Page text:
Look at them lovingly
Finally, embrace reciprocating the lovey-dovey looks. “If a cat slowly blinks with their stare, then a pet parent may return the ‘eye kiss’ to show mutual affection and love,” Dr. Gerken says. Slow-blinking before averting your gaze and backing away can also help communicate to a fearful cat that you aren’t a threat.
What does it mean when a cat stares at another cat?
You probably know what it means when cats lick each other. But they may also stare at each other, and for a totally different reason. “Staring can be very confrontational for cats,” Dr. Johnson says. “It may also occur during social play, though this is less likely to be the case when the cats in question are adults.”
So, should you intervene or take any action? Possibly. “If you catch your cats staring at each other with any regularity, it may be worth increasing the availability and distribution of resources in the home to reduce tension,” she says. “The more resources, the easier it is to avoid each other when they feel the need to.”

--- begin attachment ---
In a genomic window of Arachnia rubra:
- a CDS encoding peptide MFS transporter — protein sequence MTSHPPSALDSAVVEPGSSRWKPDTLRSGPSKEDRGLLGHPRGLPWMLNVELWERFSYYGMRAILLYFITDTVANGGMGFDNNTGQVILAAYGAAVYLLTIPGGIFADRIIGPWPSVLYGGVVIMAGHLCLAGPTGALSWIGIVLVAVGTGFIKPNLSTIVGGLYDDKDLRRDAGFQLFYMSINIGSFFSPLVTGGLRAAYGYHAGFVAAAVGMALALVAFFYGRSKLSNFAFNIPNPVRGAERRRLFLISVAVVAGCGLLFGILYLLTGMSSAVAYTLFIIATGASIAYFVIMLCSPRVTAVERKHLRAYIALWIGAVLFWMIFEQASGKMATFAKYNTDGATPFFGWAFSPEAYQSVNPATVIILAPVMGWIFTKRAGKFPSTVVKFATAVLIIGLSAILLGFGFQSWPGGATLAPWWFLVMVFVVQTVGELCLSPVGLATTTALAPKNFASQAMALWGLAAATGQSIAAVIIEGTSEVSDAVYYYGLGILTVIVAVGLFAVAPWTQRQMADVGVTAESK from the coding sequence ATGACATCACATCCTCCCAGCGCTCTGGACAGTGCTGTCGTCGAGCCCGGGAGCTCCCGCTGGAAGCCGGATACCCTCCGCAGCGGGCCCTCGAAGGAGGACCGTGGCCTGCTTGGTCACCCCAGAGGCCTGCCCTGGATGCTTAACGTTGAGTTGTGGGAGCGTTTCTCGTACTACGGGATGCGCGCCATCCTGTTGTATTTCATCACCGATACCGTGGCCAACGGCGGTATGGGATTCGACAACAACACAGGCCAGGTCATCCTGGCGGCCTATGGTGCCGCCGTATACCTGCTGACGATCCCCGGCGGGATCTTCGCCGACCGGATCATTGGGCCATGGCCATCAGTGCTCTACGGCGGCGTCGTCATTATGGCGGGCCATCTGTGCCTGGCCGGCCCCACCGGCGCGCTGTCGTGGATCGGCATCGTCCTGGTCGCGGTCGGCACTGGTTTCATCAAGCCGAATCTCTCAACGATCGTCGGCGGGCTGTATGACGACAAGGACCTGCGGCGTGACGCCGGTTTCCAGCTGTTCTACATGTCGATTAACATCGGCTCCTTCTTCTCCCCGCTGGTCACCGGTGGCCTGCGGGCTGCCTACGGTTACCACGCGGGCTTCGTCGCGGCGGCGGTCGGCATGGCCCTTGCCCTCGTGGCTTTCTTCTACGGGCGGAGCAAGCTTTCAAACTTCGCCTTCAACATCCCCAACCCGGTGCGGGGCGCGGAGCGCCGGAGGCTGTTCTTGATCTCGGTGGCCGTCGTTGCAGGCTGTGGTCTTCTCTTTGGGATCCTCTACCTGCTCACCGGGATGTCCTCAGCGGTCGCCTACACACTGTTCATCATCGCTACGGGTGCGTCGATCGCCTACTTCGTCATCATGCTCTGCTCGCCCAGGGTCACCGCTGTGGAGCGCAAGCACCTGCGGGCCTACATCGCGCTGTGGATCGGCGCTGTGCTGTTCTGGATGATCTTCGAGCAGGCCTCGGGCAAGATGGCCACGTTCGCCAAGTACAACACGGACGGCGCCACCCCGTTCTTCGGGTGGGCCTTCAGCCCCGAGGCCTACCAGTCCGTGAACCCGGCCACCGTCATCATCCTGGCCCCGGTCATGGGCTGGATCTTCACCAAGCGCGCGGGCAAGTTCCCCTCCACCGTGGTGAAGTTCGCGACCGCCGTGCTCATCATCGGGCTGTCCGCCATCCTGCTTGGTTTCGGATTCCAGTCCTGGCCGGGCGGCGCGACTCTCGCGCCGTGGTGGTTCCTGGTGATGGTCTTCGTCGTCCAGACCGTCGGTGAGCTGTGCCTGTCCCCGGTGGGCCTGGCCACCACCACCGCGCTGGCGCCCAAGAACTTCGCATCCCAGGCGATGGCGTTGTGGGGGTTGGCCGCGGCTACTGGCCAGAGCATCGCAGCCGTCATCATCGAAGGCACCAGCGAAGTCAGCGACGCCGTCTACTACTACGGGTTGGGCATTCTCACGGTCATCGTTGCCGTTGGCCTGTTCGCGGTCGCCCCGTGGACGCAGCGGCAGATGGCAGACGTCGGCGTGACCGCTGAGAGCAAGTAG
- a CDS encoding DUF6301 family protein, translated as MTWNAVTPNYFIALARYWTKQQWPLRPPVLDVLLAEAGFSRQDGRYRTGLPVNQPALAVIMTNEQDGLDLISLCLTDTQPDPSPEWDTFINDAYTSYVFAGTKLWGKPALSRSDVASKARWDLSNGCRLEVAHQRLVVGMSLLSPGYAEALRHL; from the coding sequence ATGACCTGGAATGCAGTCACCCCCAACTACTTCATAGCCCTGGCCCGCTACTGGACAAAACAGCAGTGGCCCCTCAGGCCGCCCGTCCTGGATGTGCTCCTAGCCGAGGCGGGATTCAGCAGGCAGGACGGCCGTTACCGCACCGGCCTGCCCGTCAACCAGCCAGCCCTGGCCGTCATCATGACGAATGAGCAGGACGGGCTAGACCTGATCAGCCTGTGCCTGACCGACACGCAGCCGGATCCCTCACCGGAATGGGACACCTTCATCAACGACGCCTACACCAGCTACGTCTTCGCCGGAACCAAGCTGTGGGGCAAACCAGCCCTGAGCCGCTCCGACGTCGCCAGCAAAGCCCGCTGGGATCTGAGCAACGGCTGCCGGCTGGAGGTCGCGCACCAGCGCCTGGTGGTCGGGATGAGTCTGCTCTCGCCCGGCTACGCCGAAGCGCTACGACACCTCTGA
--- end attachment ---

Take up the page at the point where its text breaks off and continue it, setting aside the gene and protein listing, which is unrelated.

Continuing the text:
What does it mean when a cat stares at an object?
Sometimes it’s not just a question of why your cat is staring at you. Your curious cat may direct its stare at objects as well. It’s usually not a cause for concern, but there are some things to watch out for.
For example, if your cat is staring at the walls in your home, it might be in prey mode, tracking a shadow or slivers of light. With its sensitive hearing, it may even hear something you can’t (hopefully not vermin in your walls). That said, staring absently, appearing confused or acting out of character could be a sign your cat is unwell and that it’s time for a trip to the vet.
By now, you should be able to answer the question “Why does my cat stare at me?” Keep learning more about your kitty by finding out why cats sleep so darn much.
- Janet Cutler, PhD, certified applied animal behaviorist
- Alison Gerken, DVM, veterinarian with the San Francisco SPCA Behavior Specialty Clinic
- Denise Johnson, DVM, International Association of Animal Behavior Consultants–certified cat behavior consultant
- Journal of Comparative Psychology: “A Comparative Study of the Use of Visual Communicative Signals in Interactions between Dogs (Canis Familiaris) and Humans and Cats (Felis Catus) and Humans”
- Scientific Reports: “The Role of Cat Eye Narrowing Movements in Cat-Human Communication”